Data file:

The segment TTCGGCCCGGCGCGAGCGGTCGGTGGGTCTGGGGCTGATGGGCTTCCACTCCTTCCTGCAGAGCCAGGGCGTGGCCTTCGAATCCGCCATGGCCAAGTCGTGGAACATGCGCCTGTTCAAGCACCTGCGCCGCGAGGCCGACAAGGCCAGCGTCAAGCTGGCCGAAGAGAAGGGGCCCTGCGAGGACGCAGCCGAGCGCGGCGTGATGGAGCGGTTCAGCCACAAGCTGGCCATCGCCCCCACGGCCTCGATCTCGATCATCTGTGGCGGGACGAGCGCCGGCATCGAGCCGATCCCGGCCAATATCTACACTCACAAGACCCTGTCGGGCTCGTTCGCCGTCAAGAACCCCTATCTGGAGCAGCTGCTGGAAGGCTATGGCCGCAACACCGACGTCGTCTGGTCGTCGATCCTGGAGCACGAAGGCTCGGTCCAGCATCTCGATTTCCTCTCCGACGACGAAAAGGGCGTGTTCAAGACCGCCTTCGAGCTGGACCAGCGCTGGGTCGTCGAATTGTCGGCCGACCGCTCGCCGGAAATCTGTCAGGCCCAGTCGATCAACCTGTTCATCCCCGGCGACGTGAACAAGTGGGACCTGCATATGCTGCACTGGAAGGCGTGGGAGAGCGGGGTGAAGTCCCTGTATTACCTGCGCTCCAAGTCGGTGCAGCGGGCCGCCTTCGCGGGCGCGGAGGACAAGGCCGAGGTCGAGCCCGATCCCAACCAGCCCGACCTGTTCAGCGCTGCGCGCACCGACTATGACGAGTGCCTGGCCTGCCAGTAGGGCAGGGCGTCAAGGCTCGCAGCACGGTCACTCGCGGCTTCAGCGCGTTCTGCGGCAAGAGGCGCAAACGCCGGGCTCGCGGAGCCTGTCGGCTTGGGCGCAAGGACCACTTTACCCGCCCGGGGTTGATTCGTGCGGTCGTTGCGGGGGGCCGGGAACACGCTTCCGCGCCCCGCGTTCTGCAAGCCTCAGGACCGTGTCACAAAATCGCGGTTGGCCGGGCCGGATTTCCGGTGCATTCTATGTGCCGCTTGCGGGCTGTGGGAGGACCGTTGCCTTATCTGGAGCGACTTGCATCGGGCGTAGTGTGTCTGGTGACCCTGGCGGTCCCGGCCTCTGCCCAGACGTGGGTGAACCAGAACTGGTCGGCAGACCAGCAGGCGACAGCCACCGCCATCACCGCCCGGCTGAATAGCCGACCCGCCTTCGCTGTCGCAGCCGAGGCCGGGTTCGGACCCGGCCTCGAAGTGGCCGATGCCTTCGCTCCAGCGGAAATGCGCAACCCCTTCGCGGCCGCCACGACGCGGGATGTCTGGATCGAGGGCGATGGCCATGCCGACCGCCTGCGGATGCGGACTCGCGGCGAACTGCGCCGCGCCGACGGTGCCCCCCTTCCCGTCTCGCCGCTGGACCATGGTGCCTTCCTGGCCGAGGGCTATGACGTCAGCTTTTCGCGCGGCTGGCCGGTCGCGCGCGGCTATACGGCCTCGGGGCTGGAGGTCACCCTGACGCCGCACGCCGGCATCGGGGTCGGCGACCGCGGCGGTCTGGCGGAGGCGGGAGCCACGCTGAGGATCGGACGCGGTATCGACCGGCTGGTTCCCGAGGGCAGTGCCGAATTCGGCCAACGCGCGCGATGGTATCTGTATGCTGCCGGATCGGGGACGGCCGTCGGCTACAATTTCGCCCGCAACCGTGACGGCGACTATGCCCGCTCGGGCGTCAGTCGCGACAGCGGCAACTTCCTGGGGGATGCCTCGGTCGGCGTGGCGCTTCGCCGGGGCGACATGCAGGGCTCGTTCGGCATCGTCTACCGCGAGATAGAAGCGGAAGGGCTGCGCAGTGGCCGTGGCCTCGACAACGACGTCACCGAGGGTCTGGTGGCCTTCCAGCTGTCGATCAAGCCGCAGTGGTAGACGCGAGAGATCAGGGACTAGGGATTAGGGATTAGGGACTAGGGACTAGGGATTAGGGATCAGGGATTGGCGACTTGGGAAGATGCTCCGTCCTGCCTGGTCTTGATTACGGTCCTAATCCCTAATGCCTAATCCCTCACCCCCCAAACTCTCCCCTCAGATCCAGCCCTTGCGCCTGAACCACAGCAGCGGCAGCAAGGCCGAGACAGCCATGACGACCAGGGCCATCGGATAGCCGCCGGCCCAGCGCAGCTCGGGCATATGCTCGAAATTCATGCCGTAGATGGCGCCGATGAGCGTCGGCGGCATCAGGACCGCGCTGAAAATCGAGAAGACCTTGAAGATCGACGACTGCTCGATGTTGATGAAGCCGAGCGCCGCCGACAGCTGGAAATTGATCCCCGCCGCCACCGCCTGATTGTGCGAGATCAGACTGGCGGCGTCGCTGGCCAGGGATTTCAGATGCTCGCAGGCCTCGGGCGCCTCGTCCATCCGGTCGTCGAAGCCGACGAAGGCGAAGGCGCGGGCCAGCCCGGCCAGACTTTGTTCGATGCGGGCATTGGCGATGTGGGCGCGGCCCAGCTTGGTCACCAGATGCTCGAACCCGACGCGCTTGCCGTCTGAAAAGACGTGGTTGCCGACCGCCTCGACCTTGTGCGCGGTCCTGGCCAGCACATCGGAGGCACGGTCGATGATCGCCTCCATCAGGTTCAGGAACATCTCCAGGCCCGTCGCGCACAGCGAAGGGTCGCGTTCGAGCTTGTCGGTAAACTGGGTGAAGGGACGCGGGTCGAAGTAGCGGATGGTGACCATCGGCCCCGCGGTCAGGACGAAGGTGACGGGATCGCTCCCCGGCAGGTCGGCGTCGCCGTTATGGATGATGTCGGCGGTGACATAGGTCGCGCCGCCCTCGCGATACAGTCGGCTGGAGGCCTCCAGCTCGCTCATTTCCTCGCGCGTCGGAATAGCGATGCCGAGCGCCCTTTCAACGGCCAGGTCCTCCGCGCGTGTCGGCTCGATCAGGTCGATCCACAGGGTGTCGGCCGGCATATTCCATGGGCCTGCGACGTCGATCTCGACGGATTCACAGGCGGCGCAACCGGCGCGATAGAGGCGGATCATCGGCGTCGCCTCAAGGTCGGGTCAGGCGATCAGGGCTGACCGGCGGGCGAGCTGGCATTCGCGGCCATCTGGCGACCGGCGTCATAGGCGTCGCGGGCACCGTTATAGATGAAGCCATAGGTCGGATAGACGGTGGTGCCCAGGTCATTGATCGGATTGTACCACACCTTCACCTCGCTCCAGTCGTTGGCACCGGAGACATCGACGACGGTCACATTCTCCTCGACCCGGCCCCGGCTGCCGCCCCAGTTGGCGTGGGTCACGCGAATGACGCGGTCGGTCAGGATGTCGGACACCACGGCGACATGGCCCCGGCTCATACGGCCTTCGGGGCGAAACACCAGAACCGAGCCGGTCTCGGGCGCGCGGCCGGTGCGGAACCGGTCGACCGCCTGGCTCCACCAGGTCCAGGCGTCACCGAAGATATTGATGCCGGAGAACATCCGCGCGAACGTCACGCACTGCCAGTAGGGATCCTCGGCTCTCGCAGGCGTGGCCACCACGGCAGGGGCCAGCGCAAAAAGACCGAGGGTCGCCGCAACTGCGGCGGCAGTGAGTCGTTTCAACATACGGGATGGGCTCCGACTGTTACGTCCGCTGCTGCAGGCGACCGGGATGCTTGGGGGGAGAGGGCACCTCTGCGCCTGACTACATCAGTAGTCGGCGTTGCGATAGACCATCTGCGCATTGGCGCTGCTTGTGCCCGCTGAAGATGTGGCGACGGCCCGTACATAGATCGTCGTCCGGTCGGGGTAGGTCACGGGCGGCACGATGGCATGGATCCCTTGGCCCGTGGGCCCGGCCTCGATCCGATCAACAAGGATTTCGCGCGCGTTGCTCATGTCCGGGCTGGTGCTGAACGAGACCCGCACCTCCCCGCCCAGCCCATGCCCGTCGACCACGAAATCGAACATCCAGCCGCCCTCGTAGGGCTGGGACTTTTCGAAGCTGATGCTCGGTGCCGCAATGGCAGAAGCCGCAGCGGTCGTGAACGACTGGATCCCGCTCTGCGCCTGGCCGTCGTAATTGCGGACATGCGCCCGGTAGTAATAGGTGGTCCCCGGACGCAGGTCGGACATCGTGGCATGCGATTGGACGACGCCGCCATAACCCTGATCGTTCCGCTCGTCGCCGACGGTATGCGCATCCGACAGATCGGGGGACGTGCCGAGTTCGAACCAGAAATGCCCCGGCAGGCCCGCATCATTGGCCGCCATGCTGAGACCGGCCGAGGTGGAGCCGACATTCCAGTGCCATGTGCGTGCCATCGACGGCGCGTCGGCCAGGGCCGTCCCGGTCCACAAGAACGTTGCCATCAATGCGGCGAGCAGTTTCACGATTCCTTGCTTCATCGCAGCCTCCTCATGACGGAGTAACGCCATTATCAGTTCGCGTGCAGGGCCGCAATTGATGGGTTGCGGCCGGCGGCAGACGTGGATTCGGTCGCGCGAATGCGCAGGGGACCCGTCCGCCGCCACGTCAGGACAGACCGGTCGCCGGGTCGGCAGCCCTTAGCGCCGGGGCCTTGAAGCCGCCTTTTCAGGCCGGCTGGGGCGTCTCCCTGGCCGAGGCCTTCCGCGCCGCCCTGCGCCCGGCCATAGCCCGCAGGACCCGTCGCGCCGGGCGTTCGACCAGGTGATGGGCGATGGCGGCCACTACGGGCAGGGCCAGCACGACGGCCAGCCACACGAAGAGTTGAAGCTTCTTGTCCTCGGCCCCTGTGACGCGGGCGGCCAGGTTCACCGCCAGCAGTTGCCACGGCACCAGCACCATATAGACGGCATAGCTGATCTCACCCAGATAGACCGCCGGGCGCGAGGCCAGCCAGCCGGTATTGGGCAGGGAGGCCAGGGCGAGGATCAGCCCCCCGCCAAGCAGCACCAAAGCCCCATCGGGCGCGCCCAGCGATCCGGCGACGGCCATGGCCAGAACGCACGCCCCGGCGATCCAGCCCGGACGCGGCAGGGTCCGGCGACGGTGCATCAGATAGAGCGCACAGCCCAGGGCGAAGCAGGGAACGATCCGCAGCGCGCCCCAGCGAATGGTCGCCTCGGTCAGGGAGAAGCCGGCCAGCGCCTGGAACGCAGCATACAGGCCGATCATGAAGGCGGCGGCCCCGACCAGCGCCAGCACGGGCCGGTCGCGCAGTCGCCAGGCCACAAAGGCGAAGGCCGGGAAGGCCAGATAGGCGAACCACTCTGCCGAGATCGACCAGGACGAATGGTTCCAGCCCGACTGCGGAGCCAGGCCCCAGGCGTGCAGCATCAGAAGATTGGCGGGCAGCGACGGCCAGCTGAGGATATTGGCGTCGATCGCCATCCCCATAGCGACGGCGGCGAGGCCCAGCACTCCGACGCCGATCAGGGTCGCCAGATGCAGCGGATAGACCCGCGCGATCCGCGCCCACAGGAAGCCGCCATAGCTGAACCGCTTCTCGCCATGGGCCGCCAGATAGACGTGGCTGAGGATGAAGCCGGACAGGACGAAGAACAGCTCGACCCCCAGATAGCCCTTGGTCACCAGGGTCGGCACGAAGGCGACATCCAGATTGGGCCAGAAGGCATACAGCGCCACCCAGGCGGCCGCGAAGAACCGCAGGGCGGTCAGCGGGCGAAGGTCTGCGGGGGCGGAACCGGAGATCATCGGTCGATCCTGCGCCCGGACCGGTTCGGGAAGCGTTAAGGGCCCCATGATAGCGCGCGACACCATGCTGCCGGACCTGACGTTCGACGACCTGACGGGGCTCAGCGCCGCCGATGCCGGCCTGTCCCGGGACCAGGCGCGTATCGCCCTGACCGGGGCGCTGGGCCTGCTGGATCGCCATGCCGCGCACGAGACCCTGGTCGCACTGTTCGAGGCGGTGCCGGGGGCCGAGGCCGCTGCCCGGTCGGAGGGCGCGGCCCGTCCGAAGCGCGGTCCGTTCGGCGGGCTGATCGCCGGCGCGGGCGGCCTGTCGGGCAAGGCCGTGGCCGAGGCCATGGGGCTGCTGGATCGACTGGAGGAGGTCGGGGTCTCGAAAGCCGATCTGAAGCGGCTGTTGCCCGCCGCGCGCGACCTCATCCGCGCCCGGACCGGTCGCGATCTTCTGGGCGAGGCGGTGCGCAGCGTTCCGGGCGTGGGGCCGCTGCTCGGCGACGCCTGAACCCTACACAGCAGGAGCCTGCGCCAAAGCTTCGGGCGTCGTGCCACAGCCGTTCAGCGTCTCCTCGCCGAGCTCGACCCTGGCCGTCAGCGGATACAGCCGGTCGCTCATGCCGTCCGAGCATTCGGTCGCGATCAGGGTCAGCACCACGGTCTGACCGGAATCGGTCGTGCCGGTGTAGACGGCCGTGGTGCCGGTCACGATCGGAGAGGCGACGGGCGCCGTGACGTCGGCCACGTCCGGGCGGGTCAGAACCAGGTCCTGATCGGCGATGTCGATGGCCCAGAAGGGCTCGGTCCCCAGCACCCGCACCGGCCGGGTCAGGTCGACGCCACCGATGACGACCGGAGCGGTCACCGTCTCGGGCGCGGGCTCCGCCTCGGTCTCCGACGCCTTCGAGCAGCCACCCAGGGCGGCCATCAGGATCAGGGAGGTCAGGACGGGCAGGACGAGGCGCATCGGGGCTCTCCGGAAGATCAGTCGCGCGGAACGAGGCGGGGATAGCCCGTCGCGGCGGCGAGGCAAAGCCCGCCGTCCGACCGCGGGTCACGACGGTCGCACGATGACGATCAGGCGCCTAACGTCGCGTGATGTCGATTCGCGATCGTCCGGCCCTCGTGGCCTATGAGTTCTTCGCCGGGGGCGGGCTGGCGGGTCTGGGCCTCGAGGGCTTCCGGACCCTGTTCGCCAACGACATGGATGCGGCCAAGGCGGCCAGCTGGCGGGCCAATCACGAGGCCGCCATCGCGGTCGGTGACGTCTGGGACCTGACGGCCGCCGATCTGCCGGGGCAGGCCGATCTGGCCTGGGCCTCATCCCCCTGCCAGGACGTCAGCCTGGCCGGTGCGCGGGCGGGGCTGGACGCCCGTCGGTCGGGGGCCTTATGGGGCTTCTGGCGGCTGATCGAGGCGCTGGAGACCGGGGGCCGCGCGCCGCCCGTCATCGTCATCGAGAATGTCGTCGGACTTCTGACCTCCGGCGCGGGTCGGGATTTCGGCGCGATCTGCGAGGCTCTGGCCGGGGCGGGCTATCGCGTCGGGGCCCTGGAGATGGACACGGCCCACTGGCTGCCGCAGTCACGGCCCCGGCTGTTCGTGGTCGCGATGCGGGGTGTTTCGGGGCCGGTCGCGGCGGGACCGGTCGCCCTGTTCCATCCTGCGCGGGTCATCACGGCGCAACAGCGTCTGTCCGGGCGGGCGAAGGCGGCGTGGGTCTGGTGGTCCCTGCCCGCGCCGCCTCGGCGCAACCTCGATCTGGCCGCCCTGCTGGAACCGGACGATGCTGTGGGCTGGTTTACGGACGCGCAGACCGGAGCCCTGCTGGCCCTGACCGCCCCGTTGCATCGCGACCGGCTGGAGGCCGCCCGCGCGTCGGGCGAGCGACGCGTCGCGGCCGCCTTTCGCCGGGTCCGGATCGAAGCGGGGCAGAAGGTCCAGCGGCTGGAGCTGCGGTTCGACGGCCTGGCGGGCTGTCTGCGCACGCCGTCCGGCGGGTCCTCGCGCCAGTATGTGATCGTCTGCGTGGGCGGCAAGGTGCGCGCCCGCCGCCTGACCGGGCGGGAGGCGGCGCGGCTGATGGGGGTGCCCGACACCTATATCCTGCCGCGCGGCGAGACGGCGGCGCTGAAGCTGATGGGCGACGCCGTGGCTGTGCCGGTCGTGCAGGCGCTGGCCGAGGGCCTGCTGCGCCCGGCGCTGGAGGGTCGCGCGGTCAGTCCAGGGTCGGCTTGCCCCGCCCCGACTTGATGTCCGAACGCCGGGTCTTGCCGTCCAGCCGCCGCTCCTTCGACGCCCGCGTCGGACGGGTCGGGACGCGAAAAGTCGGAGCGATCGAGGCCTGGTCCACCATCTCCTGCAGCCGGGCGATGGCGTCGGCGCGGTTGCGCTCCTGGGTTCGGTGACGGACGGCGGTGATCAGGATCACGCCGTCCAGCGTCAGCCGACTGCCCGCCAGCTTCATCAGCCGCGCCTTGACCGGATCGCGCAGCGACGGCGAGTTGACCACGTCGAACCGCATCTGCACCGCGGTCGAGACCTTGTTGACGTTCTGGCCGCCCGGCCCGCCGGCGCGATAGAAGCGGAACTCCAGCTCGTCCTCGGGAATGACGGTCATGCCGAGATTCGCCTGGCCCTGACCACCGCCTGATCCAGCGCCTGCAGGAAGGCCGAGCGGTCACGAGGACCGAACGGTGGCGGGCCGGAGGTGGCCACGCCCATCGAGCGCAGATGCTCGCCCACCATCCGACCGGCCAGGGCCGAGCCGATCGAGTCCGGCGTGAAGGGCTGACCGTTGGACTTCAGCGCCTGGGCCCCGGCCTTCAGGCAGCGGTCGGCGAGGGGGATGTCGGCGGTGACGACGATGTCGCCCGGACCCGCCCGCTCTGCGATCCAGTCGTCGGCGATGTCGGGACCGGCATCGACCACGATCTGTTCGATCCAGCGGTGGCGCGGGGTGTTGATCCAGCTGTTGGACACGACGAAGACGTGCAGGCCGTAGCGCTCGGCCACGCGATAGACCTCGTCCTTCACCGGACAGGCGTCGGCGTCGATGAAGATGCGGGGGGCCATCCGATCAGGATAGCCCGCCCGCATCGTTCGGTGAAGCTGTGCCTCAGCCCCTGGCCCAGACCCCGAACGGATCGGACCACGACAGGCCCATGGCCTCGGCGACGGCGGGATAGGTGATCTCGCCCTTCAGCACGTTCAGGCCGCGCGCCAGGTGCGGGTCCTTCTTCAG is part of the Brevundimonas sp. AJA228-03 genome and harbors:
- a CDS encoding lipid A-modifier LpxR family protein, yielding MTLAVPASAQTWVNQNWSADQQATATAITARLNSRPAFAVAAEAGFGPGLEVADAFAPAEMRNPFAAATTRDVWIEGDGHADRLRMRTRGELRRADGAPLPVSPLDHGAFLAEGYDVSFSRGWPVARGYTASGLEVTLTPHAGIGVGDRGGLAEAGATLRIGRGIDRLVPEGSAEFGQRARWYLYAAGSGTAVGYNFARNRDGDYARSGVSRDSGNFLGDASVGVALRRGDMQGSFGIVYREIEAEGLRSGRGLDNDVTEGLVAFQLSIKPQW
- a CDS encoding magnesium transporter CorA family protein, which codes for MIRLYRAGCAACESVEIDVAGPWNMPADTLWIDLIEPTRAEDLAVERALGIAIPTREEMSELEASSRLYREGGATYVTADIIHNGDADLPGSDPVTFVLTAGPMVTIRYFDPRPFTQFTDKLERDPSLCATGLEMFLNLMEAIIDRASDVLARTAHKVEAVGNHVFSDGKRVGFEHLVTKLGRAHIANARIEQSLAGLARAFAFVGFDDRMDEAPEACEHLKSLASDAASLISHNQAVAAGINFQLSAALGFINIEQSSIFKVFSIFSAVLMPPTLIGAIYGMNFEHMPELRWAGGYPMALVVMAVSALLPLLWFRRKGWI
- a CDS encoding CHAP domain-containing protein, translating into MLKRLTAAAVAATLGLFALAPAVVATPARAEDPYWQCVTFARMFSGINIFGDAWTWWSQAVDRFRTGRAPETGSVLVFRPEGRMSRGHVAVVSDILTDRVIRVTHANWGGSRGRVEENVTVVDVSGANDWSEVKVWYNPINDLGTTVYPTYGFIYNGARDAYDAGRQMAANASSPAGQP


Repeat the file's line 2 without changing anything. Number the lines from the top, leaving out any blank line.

- a CDS encoding lipid A-modifier LpxR family protein, yielding MTLAVPASAQTWVNQNWSADQQATATAITARLNSRPAFAVAAEAGFGPGLEVADAFAPAEMRNPFAAATTRDVWIEGDGHADRLRMRTRGELRRADGAPLPVSPLDHGAFLAEGYDVSFSRGWPVARGYTASGLEVTLTPHAGIGVGDRGGLAEAGATLRIGRGIDRLVPEGSAEFGQRARWYLYAAGSGTAVGYNFARNRDGDYARSGVSRDSGNFLGDASVGVALRRGDMQGSFGIVYREIEAEGLRSGRGLDNDVTEGLVAFQLSIKPQW